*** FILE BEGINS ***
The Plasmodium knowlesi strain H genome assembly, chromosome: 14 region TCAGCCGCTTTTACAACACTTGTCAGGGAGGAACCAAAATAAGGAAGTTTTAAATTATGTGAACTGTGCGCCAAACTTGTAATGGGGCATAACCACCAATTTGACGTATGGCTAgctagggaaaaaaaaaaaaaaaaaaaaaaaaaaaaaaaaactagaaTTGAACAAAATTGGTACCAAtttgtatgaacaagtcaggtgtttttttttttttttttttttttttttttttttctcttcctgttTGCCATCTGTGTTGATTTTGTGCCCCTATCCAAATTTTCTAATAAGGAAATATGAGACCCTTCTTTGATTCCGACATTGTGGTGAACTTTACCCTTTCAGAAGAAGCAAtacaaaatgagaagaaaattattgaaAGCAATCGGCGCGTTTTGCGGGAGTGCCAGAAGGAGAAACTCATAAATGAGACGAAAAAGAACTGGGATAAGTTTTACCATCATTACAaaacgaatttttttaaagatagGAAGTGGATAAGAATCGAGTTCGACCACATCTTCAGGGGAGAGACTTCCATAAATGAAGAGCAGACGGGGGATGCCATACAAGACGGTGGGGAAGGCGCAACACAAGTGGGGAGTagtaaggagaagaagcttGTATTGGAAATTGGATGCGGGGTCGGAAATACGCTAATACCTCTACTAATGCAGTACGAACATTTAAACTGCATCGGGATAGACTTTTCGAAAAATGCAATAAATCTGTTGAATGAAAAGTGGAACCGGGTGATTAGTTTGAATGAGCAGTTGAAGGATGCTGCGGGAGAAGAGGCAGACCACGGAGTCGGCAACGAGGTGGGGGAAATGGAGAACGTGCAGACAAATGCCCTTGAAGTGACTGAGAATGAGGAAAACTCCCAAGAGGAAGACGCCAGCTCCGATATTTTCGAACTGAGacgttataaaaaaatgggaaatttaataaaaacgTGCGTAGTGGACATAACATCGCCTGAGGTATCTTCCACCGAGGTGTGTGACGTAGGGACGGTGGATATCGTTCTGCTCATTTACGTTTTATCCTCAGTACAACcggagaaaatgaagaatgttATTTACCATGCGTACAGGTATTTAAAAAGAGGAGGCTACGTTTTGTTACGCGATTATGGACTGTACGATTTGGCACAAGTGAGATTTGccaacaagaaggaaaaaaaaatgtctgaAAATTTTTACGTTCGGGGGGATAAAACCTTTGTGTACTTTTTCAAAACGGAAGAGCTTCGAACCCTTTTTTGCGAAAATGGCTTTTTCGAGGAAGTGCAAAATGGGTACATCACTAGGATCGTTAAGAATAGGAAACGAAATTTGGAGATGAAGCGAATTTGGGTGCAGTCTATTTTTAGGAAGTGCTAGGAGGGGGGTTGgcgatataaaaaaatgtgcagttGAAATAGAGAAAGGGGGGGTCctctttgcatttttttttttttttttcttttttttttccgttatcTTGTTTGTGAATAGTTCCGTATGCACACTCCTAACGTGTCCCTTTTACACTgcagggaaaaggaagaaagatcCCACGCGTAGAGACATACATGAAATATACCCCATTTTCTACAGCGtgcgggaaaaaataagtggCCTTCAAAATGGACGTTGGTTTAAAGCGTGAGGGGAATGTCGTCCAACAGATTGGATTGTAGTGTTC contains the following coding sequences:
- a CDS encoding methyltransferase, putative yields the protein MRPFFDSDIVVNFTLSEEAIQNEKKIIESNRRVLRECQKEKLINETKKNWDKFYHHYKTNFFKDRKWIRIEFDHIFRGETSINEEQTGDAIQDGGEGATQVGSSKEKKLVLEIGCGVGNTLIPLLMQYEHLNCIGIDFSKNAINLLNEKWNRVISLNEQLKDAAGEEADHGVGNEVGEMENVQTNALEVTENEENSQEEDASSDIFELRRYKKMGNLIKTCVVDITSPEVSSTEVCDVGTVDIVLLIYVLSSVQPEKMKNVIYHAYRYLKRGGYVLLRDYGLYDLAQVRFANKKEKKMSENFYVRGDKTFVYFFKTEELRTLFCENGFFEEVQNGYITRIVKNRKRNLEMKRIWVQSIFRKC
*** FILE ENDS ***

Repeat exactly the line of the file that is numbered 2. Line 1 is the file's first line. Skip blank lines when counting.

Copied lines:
- a CDS encoding methyltransferase, putative yields the protein MRPFFDSDIVVNFTLSEEAIQNEKKIIESNRRVLRECQKEKLINETKKNWDKFYHHYKTNFFKDRKWIRIEFDHIFRGETSINEEQTGDAIQDGGEGATQVGSSKEKKLVLEIGCGVGNTLIPLLMQYEHLNCIGIDFSKNAINLLNEKWNRVISLNEQLKDAAGEEADHGVGNEVGEMENVQTNALEVTENEENSQEEDASSDIFELRRYKKMGNLIKTCVVDITSPEVSSTEVCDVGTVDIVLLIYVLSSVQPEKMKNVIYHAYRYLKRGGYVLLRDYGLYDLAQVRFANKKEKKMSENFYVRGDKTFVYFFKTEELRTLFCENGFFEEVQNGYITRIVKNRKRNLEMKRIWVQSIFRKC